Race to the Future: Emerging Civic Identities of Salvadoran Youth

Tuesday, 17 July 2018: 08:50
Oral Presentation
Nelsy GUTIERREZ, McGill University, Canada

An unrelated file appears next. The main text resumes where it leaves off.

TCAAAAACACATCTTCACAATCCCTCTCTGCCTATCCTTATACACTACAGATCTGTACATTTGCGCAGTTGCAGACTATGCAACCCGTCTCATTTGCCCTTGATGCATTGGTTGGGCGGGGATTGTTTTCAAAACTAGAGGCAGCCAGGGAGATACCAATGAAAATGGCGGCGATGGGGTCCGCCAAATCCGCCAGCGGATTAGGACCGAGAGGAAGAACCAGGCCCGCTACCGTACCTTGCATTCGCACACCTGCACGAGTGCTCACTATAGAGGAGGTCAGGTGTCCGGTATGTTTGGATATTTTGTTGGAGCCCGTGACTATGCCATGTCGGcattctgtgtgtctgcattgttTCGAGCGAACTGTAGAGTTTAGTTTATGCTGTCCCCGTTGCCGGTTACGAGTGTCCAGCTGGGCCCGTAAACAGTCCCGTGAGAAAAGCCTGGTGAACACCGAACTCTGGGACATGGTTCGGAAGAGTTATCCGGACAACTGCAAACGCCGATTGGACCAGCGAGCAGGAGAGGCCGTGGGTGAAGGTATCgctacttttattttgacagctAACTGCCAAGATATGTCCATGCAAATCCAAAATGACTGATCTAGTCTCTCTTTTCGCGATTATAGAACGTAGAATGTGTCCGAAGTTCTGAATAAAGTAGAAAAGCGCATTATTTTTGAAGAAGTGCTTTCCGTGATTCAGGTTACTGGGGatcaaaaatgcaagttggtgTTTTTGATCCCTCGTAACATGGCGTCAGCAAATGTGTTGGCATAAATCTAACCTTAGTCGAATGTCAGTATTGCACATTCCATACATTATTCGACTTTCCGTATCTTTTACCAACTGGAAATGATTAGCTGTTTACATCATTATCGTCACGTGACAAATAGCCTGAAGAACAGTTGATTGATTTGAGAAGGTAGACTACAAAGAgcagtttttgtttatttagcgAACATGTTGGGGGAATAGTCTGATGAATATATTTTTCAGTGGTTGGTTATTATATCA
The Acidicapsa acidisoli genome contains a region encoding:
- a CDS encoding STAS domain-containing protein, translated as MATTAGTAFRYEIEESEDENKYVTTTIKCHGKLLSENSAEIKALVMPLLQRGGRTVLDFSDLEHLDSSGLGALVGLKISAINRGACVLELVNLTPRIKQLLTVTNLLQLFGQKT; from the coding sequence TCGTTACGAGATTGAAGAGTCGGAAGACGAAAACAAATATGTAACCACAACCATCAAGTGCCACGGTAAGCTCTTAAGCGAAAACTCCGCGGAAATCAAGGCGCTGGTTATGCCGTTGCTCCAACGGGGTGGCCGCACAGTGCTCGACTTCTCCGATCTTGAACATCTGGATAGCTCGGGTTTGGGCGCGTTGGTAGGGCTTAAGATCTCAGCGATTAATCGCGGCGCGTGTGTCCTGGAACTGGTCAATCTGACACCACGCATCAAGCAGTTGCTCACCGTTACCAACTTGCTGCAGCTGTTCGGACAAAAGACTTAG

El Salvador experiences fourteen gang-related murders each day (World Bank Report, 2011). The looming presence of gangs is the daily smog that suffocates Central America’s smallest nation. Like the mythological Hydra, gangs have been gifted with eternal reproduction—more members keep appearing as more members are imprisoned (Arana, 2005). What is it like to enter adolescence in El Salvador? Political and police forces have declared war against gangs, turning the gang member profile into one that targets all those who fit the age and socioeconomic background deemed threatening, applying Achille Mbembe’s (2003) necropolitics to dictate the fate of young Salvadoran bodies. Who lives, who dies, and who reaps the benefits of security (Seelke, 2011)? Using Paulo Freire’s (1968) Participatory Action Research and the Interagency Working Group’s theory on Youth Positive Development, I have designed a mentorship program grounded in long-term commitment and civic visibility to encourage Salvadoran youth to pursue their fight against symbolic and structural forms of violence by exploring post-high school opportunities—acknowledging their right to imagine a future. In spite of the discriminative profiling surrounding potential gang members, young people’s abilities, dreams, and skills are necessary assets to Salvadoran society. This program actively challenges the violent necropolitics of both governmental institutions and gangs towards Salvadoran youth. The program design explores how educational institutions have failed their future generations by neglecting long-term mentoring that teaches civic visibility and validation, areas that gangs excel at when courting potential members (Hernández, 2015). Shaped by existing local youth development programs, and narratives of students recruited or courted by gangs, the project fosters community action under the belief that Salvadoran youth are currently, and constantly, pushing back against their violent environment, and it is every Salvadoran’s civic duty to provide aid throughout their struggle.